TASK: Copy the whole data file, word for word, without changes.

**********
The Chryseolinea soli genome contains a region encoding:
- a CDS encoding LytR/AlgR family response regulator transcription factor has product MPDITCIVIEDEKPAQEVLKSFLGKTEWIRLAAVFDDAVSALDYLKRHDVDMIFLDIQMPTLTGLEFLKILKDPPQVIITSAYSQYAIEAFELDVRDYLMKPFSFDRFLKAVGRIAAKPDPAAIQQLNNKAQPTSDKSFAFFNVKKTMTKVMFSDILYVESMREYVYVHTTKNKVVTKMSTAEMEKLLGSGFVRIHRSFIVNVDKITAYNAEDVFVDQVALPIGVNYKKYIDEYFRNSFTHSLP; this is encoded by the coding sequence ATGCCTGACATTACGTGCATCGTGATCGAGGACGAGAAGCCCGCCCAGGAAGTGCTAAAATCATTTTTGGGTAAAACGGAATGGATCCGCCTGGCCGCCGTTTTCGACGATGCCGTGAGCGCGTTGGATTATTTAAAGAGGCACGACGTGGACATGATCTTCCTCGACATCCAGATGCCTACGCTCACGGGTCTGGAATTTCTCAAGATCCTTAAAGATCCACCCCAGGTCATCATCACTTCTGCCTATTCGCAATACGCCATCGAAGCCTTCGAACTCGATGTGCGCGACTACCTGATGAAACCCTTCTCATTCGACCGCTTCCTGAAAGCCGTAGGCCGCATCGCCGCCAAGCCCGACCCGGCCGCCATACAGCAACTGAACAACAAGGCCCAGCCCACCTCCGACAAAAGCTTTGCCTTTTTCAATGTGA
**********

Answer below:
The Chryseolinea soli genome contains a region encoding:
- a CDS encoding LytR/AlgR family response regulator transcription factor has product MPDITCIVIEDEKPAQEVLKSFLGKTEWIRLAAVFDDAVSALDYLKRHDVDMIFLDIQMPTLTGLEFLKILKDPPQVIITSAYSQYAIEAFELDVRDYLMKPFSFDRFLKAVGRIAAKPDPAAIQQLNNKAQPTSDKSFAFFNVKKTMTKVMFSDILYVESMREYVYVHTTKNKVVTKMSTAEMEKLLGSGFVRIHRSFIVNVDKITAYNAEDVFVDQVALPIGVNYKKYIDEYFRNSFTHSLP; this is encoded by the coding sequence ATGCCTGACATTACGTGCATCGTGATCGAGGACGAGAAGCCCGCCCAGGAAGTGCTAAAATCATTTTTGGGTAAAACGGAATGGATCCGCCTGGCCGCCGTTTTCGACGATGCCGTGAGCGCGTTGGATTATTTAAAGAGGCACGACGTGGACATGATCTTCCTCGACATCCAGATGCCTACGCTCACGGGTCTGGAATTTCTCAAGATCCTTAAAGATCCACCCCAGGTCATCATCACTTCTGCCTATTCGCAATACGCCATCGAAGCCTTCGAACTCGATGTGCGCGACTACCTGATGAAACCCTTCTCATTCGACCGCTTCCTGAAAGCCGTAGGCCGCATCGCCGCCAAGCCCGACCCGGCCGCCATACAGCAACTGAACAACAAGGCCCAGCCCACCTCCGACAAAAGCTTTGCCTTTTTCAATGTGA